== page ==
Learn to Personalized Image Search from the Photo Sharing Websites

2) We introduce User-specific Topic Modeling to map the query relevance and user preference into the same user-specific topic space. For performance evaluation, two resources involved with users’ social activities are employed. Experiments on a large scale Flickr dataset demonstrate the effectiveness of the proposed method.

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Knowledge Engineering in Search Engines

Knowledge Engineering in Search Engines

Search engine tools help users to filter and extract the desired information. They can provide Web pages or documents that are relevant to user queries in a fraction of a second. Although the results have been filtered, some of them still do not match what users are looking for. The problem is that machines cannot understand the meaning implied in content. These keyword-based search engines return results that match keywords of user inputs instead of latent semantics. This causes poor efficiency in keyword searches.

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Improving Search Engines via Classification

Improving Search Engines via Classification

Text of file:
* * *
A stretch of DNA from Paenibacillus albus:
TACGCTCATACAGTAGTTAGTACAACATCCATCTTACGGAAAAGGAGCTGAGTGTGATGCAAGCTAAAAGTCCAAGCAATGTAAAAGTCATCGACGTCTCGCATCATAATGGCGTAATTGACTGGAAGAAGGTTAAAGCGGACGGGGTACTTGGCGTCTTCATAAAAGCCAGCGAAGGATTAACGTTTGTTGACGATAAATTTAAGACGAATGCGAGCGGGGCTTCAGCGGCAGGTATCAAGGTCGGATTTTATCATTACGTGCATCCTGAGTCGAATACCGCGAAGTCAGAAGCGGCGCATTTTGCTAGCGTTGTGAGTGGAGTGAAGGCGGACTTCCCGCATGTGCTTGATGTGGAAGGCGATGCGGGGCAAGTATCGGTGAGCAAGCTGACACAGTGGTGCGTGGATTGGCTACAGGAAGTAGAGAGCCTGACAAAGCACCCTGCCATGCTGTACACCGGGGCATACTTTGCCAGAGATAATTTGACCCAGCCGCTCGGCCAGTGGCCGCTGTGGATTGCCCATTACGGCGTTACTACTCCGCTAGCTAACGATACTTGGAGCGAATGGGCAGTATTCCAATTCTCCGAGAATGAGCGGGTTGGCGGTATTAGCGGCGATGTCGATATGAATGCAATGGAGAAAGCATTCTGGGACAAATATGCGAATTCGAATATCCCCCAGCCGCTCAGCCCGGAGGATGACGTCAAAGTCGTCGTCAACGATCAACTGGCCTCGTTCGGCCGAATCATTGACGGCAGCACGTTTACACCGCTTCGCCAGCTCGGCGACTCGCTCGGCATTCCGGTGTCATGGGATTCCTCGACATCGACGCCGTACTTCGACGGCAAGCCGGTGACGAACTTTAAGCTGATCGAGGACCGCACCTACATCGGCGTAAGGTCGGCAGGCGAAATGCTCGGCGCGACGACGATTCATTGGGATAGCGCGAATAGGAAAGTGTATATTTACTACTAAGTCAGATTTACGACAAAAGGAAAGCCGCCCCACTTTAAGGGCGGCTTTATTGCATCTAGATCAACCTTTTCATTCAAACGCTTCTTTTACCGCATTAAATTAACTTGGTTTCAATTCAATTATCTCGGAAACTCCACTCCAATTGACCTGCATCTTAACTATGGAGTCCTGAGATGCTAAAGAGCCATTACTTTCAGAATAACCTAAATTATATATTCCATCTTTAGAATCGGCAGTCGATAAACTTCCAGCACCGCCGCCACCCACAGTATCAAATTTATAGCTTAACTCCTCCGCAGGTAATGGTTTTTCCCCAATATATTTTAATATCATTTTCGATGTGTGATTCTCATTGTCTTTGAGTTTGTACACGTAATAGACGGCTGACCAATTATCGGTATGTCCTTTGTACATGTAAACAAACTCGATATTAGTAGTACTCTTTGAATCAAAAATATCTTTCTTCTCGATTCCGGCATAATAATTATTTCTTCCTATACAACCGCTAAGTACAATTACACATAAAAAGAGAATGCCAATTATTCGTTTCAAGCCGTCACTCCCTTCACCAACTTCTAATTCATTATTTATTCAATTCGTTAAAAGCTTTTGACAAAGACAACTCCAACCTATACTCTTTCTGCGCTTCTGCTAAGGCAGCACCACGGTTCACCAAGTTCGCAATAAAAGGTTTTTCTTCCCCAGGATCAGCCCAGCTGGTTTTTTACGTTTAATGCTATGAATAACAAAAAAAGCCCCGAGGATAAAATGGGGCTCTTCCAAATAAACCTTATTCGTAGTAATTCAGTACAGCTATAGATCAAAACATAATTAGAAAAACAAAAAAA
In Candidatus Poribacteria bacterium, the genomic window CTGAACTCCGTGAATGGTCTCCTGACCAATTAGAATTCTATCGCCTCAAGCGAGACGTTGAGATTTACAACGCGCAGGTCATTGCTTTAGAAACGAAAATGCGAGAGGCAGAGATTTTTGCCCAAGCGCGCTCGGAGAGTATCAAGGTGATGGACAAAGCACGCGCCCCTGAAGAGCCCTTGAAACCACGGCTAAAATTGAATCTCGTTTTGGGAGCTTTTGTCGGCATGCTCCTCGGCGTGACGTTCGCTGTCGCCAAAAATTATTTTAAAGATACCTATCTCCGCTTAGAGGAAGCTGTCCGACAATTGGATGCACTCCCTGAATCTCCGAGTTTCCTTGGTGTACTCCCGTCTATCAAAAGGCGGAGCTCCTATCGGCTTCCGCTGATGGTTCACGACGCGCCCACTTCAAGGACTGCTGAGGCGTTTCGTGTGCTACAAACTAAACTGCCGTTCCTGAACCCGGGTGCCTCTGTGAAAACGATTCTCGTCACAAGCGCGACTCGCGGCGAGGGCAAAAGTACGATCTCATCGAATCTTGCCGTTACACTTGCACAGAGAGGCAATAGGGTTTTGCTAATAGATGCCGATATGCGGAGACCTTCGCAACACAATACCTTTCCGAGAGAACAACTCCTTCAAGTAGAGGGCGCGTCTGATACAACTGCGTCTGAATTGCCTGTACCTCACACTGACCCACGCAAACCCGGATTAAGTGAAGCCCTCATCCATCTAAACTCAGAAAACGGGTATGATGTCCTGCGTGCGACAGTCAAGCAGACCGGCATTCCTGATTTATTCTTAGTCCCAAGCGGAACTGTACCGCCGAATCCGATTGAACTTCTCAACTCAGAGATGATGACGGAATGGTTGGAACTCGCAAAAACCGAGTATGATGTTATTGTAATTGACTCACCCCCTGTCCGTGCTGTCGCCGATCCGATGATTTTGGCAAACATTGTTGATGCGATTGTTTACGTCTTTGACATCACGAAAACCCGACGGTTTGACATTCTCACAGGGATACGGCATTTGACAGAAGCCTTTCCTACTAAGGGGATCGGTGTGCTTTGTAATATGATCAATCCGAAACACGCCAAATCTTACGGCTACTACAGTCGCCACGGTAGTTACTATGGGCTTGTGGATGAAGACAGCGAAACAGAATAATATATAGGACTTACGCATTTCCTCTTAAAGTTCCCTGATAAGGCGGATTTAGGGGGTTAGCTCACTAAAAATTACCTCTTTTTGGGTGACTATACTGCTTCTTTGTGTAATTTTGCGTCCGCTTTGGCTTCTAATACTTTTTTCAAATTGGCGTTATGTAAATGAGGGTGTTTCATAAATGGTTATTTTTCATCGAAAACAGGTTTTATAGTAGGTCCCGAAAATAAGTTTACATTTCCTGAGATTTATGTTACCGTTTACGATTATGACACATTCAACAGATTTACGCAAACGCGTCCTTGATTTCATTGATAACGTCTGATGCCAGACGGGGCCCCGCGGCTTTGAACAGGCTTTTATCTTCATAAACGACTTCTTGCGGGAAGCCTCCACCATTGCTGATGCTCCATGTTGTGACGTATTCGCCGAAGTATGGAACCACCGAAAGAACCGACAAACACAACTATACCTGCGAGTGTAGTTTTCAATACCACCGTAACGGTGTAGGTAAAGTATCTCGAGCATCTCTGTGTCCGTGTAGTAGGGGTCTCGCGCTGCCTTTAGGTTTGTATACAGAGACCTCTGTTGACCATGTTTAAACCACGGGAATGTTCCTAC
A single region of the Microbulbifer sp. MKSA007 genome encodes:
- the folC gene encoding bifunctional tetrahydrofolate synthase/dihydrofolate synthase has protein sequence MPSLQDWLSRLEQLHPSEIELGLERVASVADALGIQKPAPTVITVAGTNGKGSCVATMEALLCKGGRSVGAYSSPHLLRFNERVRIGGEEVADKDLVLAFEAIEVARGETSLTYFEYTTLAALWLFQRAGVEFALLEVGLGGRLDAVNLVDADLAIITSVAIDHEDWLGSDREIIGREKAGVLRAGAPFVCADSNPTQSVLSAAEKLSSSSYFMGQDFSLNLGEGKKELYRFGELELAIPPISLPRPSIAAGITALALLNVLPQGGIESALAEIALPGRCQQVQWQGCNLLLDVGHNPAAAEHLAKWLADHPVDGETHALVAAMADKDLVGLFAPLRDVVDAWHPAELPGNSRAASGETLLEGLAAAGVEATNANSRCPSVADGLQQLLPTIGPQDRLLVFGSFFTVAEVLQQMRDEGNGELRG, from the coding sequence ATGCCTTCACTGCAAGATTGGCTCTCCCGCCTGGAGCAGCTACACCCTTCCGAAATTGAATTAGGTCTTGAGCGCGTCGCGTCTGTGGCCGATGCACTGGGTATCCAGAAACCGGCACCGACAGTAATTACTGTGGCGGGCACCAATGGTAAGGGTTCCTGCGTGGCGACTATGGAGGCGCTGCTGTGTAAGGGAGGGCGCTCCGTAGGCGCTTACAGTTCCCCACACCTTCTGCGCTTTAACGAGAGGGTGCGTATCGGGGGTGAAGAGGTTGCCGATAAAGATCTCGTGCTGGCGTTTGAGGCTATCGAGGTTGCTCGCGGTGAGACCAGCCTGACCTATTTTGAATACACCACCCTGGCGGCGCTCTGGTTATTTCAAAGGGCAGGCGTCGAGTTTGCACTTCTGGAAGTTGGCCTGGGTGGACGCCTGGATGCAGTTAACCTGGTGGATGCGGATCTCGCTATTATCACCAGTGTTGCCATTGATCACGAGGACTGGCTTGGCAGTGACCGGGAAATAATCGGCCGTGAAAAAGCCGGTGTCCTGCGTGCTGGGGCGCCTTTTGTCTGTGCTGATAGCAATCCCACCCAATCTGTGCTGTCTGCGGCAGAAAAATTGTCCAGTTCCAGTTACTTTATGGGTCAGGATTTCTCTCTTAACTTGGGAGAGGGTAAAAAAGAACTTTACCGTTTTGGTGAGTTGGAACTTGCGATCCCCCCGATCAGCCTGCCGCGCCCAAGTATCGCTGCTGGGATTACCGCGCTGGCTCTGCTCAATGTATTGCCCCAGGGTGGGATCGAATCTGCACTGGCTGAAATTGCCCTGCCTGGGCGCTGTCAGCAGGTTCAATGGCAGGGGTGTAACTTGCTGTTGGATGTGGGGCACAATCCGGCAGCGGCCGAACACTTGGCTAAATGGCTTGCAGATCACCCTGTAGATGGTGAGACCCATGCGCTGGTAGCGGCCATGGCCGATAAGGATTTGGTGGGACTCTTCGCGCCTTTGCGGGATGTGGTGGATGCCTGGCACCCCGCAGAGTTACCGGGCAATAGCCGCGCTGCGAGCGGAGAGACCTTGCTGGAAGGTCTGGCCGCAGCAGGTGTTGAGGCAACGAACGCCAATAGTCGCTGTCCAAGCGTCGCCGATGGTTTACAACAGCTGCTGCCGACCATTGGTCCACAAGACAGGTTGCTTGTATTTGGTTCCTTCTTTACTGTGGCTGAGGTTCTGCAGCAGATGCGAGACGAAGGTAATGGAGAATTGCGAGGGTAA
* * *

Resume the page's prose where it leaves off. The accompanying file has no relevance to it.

The ranking model in the previous section is unsupervised. Recently, learn- ing to rank [86] has becomes very topical as it can potentially deliver state of the art performance. Here we conduct the preliminary experiments in order to learn to rank classes of search results. The algorithms we make use of are RankNet [25] and RankingSVM [73]. We note that both algorithms use a pair- wise approach, i.e.,a pair of documents are represented as feature vectors and the output is the pairwise preference between each pair of documents. Such pair- wise approaches suffer from some limitations. i.e., the positional information is invisible to their loss functions, and they ignore the fact that some documents (or document pairs) are associated with the same query [83], compared to the listwise approaches, such as ListNet [28]. Moreover, given a small number of features, those machine learning algorithms may not outperform conventional ranking algorithms. Our target is to evaluate the classification-based search , but to be complete, we conduct the following experiment and present the result here. In future, we plan to carry out some research by making use of larger query log data, more features and advanced algorithms on this topic.
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Ranking Techniques in Search Engines

Ranking Techniques in Search Engines

Abstract - The World Wide Web consists billions of web pages and huge amount of information available within the web pages. To retrieve required information from World Wide Web, search engines perform number of tasks based on their respective architecture. When a user refers a query to the search engine, it generally returns a large number of pages in response to the user’s query. To support the ordering of search results according to their importance and relevance to user’s query, various ranking algorithms are applied on the search results. this paper gives detailed comparison and analysis of different ranking algorithms: first is the Text Based Ranking, second is PageRank( the Google’s algorithm) algorithm; and the last being the Users Rank algorithm.